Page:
I posted a short item recently with a link to a wonderful article by Arthur Lydiard, in which he summed up his training methods.
Lydiard is special. Whether you regard his methods as antiquated (they aren’t) or “nothing but LSD” (“long, slow distance” – nope, wrong again), there really is no choice but to respect his results.
Lydiard’s methods are still used by the Kenyans today – sufficient proof that they work. Except that also worked for Olympic medalists and world record-setters from New Zealand, Australia, Finland, Mexico, and the U.S. And they’re equally fresh and valid for runners of all abilities, from joggers to elite marathoners.
My enthusiasm for Lydiard is due, in part, to the fact that whenever I’ve been completely baffled about the best way to train, I’ve always found my way back to Lydiard. The first time this happened, I wandered into a used book store that I’d never visited before and discovered a ragged copy of Lydiard’s Running the Lydiard Way. The day before, feeling utterly confused about my training, I’d prayed for guidance: “What should I do?”
That was 15 years ago. And for years now, once again, an intelligent cosmos has been calling: “Yoo-hoo! – listen up! – You really need to get back to running the Lydiard way.”
This time around, I started getting answers in 1996, when I read John L. Parker, Jr.’s fine book, Heart Monitor Training for the Compleat Idiot.
Parker’s training advice is mind-numbingly simple: “Do nearly all of your running at just under 70 percent of maximum heart rate, calculated by the Karvonen formula (explanation follows). Throw in a some speedwork – any kind will do – and watch your race times fall.”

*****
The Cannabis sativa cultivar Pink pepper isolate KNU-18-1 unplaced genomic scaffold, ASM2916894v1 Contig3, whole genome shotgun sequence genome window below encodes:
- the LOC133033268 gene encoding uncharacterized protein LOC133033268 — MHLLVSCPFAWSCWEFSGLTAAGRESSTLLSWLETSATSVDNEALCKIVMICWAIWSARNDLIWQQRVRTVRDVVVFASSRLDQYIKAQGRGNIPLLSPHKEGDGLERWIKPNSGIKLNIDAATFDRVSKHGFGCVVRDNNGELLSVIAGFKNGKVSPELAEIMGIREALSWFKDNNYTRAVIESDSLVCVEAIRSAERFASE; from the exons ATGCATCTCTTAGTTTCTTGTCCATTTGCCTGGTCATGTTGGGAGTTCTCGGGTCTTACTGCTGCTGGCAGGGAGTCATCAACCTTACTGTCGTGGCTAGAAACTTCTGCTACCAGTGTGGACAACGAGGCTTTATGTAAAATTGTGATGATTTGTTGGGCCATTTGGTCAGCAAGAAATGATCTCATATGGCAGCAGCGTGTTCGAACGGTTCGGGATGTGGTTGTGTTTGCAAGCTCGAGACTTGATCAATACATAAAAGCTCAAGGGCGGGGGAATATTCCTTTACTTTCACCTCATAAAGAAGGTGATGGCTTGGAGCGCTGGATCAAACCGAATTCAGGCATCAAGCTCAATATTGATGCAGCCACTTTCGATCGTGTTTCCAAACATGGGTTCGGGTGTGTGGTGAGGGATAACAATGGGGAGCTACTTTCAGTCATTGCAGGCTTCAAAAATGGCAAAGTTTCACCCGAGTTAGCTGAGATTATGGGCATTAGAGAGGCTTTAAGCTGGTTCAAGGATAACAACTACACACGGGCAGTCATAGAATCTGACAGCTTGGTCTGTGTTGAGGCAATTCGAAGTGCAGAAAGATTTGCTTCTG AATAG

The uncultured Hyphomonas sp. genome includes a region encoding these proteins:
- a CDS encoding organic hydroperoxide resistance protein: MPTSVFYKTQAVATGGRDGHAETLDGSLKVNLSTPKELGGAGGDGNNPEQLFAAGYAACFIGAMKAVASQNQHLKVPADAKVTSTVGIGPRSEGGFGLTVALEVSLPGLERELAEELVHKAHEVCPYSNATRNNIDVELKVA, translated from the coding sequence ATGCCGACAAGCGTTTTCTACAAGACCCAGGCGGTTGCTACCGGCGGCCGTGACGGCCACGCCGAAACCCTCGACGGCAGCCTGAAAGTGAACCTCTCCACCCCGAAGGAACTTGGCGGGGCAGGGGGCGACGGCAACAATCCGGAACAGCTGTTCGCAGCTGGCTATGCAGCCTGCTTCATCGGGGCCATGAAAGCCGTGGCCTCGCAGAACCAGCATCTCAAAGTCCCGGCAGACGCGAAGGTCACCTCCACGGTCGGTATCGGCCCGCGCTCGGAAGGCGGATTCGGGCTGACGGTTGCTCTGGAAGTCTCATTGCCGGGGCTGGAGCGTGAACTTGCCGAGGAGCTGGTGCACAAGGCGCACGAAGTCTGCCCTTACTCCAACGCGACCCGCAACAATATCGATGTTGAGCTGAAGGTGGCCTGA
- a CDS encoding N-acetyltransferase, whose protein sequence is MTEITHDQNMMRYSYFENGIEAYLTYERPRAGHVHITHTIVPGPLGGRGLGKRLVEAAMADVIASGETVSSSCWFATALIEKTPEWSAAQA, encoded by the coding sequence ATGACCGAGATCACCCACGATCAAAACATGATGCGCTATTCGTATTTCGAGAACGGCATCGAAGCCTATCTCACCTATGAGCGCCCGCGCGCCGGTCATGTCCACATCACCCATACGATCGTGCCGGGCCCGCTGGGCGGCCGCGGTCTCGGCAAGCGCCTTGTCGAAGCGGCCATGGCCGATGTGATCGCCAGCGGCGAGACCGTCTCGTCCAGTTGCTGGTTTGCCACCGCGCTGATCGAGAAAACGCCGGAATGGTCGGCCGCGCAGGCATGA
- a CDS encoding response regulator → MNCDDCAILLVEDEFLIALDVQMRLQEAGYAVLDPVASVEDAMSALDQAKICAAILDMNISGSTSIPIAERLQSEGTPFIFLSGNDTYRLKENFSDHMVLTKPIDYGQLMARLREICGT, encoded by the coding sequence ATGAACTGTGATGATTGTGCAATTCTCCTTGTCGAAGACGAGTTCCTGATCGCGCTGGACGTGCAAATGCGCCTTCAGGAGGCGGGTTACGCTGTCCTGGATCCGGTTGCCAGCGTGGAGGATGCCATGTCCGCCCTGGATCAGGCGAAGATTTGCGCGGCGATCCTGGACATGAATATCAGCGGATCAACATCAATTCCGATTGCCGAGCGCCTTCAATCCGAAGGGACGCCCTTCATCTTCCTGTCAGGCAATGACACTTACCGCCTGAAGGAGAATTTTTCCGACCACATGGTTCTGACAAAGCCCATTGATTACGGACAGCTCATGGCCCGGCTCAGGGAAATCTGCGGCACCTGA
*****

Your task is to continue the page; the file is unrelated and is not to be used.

If you know your maximum and resting heart rate, calculating 70 percent of max per Karvonen is easy,:
Maximum heart rate, minus resting heart rate, times .70, plus resting heart rate.
I’ve always been skeptical of numbers-based heart-rate training. For starters – nobody agrees. The books on heart-rate training by David Martin, Joel Friel, Sally Edwards, Roy Benson, and John Parker all define the optimal training “zones” differently. Also, maximum and minimum heart rates vary wildly among people of similar ability.
As exercise guru Covert Bailey puts it, some people have big Cadillac engines that turn over slowly, while others have little VW motors that “go like hell.”
Nevertheless, I found Parker’s book persuasive, because of the stories of runners who got impressive results using his methods – for example, a recreational runner who trained the “70% way” and set more than 20 PRs at 5K to 10 miles in two years.
Still, I had a big question: Where did the 70% figure come from? I asked Parker about this, and his response was vague. I expected a scientific explanation, but none was forthcoming. At the time, I considered this a major strike against the method.
Yet when I began running at the 70% pace, it felt exactly right. And here’s a strange thing: it was faster than my previous training pace, yet the runs were more enjoyable – so much so, in fact, that I ramped up my mileage by 40% in just two weeks.